1999 Mazda Protege 1.8i fuel injected petrol from Australia and New Zealand


Reliable, fast and roomy


Nothing. Zip. Zero. The car is serviced by an independent mechanic who is great!

General Comments:

The car was bought from an elderly gentleman and has had an easy life.

Bad Points:

Reversing the car is very difficult as you sit too low, and the rear parcel shelf is high, so rear visibility is rubbish.

The car is very plain looking, apparently to appeal to a wide range of buyers as I believe Mazda as a company weren't doing too well in the late 90s. Dash is an awful grey with a hole in the middle for a (?) CD player, but actually there is a CD stacker in the boot and it works well.

A bit hard to get in and out of from the front seats, and your hands slide on the velour fabric if you hang onto the seat.

Seems to use a bit too much fuel. Auto transmission can dither at times... more so when driving the car gently.

Turning circle is huge, unlike the rear wheel drive Mazdas of the 70s that turned on a dime.

Good Points:

Utterly reliable.

Very good acceleration; particularly from rest. Don't buy the smaller 1.6L if you can. Zoom Zoom indeed!

CD AND tape player with impressive sound.

HUGE amount of rear legroom.

HUGE boot and the seats fold down!

Handles brilliantly. Absolutely no need to slow down for corners.

Would you buy another car from this manufacturer? Yes

Review Date: 4th March, 2017

1999 Mazda Protege DX 1.6 from North America


This car does work


Air conditioning stopped working long ago, and we never had it fixed.

Check engine light came on frequently, but this never affected performance as far as I could tell.

The radio stopped working at around 110,000 miles.

Acceleration began to decline at around 120,000 miles.

Replaced ball joints at 144,000 miles.

General Comments:

This car is simply amazing. The abuse my family and I put it through would have destroyed lesser cars. It never failed to start up in the winter, it never left any of us stranded anywhere, and it has very little rust on it - in fact, it has less rust than any Japanese car of its age I've ever seen. It has held together well and been extremely reliable throughout my twelve year ownership.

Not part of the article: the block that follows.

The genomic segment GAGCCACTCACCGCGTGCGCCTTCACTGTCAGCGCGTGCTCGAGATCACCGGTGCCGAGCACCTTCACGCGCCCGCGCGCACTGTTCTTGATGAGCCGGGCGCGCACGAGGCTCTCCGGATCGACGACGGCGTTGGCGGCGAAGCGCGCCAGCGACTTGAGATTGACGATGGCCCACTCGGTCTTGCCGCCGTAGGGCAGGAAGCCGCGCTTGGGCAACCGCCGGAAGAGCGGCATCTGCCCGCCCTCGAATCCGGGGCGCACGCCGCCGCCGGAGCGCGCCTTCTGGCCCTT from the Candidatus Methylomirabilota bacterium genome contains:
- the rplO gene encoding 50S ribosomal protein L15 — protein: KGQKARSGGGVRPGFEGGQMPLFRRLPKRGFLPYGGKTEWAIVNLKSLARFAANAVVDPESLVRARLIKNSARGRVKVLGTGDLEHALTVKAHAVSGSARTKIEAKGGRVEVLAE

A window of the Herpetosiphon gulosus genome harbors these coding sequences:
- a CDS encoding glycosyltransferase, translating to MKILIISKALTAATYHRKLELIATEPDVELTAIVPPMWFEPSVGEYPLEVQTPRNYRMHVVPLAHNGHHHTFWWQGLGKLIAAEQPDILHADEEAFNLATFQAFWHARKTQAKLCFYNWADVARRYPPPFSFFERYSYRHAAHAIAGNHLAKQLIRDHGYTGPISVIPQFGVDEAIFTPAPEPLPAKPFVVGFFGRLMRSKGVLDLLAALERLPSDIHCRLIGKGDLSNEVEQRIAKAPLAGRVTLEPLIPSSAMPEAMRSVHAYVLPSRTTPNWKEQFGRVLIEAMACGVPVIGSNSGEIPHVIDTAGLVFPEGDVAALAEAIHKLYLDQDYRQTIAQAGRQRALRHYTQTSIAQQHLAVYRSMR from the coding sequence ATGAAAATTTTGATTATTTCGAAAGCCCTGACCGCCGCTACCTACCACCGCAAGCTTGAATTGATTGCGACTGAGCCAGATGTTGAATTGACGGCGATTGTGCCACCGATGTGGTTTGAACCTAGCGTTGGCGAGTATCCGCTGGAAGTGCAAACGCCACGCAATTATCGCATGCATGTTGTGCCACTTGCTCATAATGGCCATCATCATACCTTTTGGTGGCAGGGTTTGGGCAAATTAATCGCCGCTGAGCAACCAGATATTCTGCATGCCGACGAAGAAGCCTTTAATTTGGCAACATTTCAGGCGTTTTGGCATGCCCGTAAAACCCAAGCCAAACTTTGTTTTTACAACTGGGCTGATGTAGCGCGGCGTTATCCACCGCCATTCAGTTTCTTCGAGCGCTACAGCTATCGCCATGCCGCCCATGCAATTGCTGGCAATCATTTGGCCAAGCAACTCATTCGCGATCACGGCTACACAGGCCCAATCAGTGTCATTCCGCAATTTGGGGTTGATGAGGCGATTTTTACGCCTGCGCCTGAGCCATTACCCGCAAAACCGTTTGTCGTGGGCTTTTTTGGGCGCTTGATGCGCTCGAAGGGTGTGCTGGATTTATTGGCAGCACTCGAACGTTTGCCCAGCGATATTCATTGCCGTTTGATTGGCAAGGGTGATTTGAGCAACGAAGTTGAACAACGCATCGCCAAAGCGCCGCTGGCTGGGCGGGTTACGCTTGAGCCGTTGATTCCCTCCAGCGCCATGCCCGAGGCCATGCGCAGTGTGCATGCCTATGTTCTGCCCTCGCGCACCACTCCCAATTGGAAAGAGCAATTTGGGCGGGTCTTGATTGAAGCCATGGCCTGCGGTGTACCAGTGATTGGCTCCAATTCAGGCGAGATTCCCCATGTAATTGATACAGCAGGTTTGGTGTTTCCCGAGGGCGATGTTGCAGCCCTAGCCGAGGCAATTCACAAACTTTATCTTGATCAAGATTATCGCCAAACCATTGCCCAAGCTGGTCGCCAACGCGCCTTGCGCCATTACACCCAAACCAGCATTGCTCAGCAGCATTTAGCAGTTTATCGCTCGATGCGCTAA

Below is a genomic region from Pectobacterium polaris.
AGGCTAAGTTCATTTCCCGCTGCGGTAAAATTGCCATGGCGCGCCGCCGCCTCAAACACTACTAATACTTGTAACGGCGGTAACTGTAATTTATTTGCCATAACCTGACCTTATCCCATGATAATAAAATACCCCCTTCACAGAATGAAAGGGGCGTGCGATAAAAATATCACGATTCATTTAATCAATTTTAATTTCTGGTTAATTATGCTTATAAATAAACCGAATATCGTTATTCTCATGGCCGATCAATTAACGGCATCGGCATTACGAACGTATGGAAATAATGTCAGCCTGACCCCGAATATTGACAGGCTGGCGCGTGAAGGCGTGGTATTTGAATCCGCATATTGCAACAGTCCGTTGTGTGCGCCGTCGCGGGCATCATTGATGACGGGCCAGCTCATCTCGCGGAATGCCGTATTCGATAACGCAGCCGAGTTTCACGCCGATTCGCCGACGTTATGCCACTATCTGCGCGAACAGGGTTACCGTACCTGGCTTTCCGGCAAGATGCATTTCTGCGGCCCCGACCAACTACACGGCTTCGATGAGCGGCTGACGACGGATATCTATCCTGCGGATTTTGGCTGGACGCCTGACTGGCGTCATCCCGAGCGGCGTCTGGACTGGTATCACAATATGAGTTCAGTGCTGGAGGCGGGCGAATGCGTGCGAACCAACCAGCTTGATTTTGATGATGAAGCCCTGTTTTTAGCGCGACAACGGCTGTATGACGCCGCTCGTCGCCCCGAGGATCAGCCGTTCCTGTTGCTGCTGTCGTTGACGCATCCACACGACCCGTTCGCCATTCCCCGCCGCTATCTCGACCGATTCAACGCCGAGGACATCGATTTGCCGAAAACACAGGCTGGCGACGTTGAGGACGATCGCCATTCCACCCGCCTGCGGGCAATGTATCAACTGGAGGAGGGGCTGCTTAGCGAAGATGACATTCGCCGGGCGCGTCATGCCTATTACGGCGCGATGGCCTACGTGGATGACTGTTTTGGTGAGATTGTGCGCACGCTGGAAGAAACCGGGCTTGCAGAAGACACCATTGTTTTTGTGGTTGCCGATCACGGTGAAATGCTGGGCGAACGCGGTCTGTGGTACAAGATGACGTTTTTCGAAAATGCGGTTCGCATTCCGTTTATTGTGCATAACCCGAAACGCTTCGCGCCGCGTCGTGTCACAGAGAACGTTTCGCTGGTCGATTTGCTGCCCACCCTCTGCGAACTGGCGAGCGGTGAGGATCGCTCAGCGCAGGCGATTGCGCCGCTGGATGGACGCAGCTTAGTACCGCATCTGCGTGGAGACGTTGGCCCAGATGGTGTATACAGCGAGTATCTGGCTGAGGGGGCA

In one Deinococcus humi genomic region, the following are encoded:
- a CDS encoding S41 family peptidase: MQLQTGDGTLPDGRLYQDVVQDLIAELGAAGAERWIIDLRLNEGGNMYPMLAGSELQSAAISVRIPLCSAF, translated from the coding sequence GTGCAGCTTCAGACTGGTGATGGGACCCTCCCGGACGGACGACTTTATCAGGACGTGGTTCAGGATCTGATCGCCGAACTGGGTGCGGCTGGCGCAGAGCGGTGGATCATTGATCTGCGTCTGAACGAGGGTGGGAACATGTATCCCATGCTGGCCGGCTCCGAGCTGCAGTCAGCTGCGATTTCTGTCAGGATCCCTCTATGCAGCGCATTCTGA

The car has always handled extremely well, and it is relatively fun to drive, although not quite as fast as it once was. It still pulls hard for a 1.6 liter 4 cylinder engine when you're the only one in the car. This car does not like hills at all, so gather some speed if you see a hill up ahead.

This car has required very little in maintenance and repairs. It has been driven every day by my wife, my son and I, sometimes multiple trips per day, sometimes close to a thousand miles in a week. Our 2003 Mazda has more rust than this car. It's not fast, it's not sporty, but it's well worth the money for the unquestionable reliability.

Would you buy another car from this manufacturer? Yes

Review Date: 12th September, 2011

13th Sep 2011, 09:13

Now if you wrap some duct tape around the air intake hose, where the ripples are, and then open the clogged nipple for the EGR Boost sensor vacuum hose at the back side of the intake plenum and erase the codes, it will run faster again.

Sometimes the brakes drag without the driver noticing. A normal brake job will fix this.

Miles to go!

1999 Mazda Protege ES 1.8 liter 4 from North America


The best compact car of 1999


Pretty reliable overall, but my example came with two problems (bought it used):

1. Engine mounts seem to be shot, causing annoying buzzing/vibration at exactly 1,800 RPM, usually in low-speed acceleration.

2. Cruise control is quirky. When initially set, the system lets the speed fall about 4 MPH before actually engaging. Then when it's on, it constantly wavers above/below the set speed, i.e. set it at 70 MPH and it'll bounce between 68 and 72 every 5 seconds, which totally murders your gas mileage.

Also, the owner before me had to replace the oxygen sensor at one point. Still, 3 problems over 90,000 miles ain't a bad showing.

General Comments:

I picked the Protege over the others for its several advantages:

- Best handling in its class, thanks to quick steering and a hard suspension that make it fun to drive.

- Best driver's seat: all-day comfortable, and unlike the seat in most of the Protege's competitors, its backrest goes upright enough for us long-legged types.

- Best back seat, too. The Civic of the time was OK, but the Sentra, Mirage, and Corolla were all cramped.

- Best stereo: big 6x8 front speakers and even bigger 6x9 Pioneer rear speakers mean huge-ass bass.

- Clean, high-quality interior, especially on 1999 models (later years have a more flashy/garish instrument panel).

- Its automatic transmission is far smarter than the confused, constantly downshifting shifting trannies in most 80s/90s Mazdas.

- Unlike the Michigan-made Mazdas (626, MX-6), the Protege is reliable.

- Of the Japanese entries, only the Mitsubishi Mirage is cheaper on the used car market.

On the downside:

- Has the hardest ride, and is raucously noisy above 50 MPH (road & wind noise, plus engine noise due to short gearing).

- Engine isn't very efficient, averaging only 27 MPG in mixed driving (Corollas get 30).

- Like most cars of the time, the engine uses a timing belt, a $600 item that needs changing at 105,000 miles (at the time, the exceptions were the Corolla, Sentra, and Saturn, which use timing chains).

- No rear disc brakes on 99-00 models.

Still, considering the overall performance, quality, and modest pricing of the whole package, I'm glad I bought it, and to me the Protege ES is the most appealing small car of the late 90s, rivaled only by Nissan's 200SX SE-R and Sentra SE.

Would you buy another car from this manufacturer? Yes

Review Date: 19th September, 2010